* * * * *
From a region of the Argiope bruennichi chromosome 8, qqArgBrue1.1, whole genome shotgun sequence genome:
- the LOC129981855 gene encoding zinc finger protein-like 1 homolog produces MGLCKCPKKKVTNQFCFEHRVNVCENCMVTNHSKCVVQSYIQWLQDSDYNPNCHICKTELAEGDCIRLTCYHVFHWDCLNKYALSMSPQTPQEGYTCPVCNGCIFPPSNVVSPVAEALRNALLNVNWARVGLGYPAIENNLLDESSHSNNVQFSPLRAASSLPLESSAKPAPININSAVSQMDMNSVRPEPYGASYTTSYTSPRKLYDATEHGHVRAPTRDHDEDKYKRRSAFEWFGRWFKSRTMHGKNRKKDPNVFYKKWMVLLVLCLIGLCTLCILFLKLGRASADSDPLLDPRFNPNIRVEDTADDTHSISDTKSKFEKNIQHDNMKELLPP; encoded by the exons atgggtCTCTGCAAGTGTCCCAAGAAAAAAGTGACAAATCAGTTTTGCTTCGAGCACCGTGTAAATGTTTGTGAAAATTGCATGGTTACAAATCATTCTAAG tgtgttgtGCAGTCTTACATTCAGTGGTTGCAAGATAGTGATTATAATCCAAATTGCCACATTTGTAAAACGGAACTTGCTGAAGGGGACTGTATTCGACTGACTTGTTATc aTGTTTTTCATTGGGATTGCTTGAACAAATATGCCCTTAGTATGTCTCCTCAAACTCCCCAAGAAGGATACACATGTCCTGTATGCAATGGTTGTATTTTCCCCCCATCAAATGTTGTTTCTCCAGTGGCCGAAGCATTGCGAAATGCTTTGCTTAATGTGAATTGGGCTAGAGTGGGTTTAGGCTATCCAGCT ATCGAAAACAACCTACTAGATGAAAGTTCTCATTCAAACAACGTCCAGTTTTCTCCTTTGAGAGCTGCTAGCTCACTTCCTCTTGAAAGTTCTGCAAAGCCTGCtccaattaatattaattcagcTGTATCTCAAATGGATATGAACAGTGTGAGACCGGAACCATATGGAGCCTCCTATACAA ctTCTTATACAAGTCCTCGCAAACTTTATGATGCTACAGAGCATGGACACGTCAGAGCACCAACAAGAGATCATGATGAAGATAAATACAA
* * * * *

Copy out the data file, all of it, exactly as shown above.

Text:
From a region of the Argiope bruennichi chromosome 8, qqArgBrue1.1, whole genome shotgun sequence genome:
- the LOC129981855 gene encoding zinc finger protein-like 1 homolog produces MGLCKCPKKKVTNQFCFEHRVNVCENCMVTNHSKCVVQSYIQWLQDSDYNPNCHICKTELAEGDCIRLTCYHVFHWDCLNKYALSMSPQTPQEGYTCPVCNGCIFPPSNVVSPVAEALRNALLNVNWARVGLGYPAIENNLLDESSHSNNVQFSPLRAASSLPLESSAKPAPININSAVSQMDMNSVRPEPYGASYTTSYTSPRKLYDATEHGHVRAPTRDHDEDKYKRRSAFEWFGRWFKSRTMHGKNRKKDPNVFYKKWMVLLVLCLIGLCTLCILFLKLGRASADSDPLLDPRFNPNIRVEDTADDTHSISDTKSKFEKNIQHDNMKELLPP; encoded by the exons atgggtCTCTGCAAGTGTCCCAAGAAAAAAGTGACAAATCAGTTTTGCTTCGAGCACCGTGTAAATGTTTGTGAAAATTGCATGGTTACAAATCATTCTAAG tgtgttgtGCAGTCTTACATTCAGTGGTTGCAAGATAGTGATTATAATCCAAATTGCCACATTTGTAAAACGGAACTTGCTGAAGGGGACTGTATTCGACTGACTTGTTATc aTGTTTTTCATTGGGATTGCTTGAACAAATATGCCCTTAGTATGTCTCCTCAAACTCCCCAAGAAGGATACACATGTCCTGTATGCAATGGTTGTATTTTCCCCCCATCAAATGTTGTTTCTCCAGTGGCCGAAGCATTGCGAAATGCTTTGCTTAATGTGAATTGGGCTAGAGTGGGTTTAGGCTATCCAGCT ATCGAAAACAACCTACTAGATGAAAGTTCTCATTCAAACAACGTCCAGTTTTCTCCTTTGAGAGCTGCTAGCTCACTTCCTCTTGAAAGTTCTGCAAAGCCTGCtccaattaatattaattcagcTGTATCTCAAATGGATATGAACAGTGTGAGACCGGAACCATATGGAGCCTCCTATACAA ctTCTTATACAAGTCCTCGCAAACTTTATGATGCTACAGAGCATGGACACGTCAGAGCACCAACAAGAGATCATGATGAAGATAAATACAA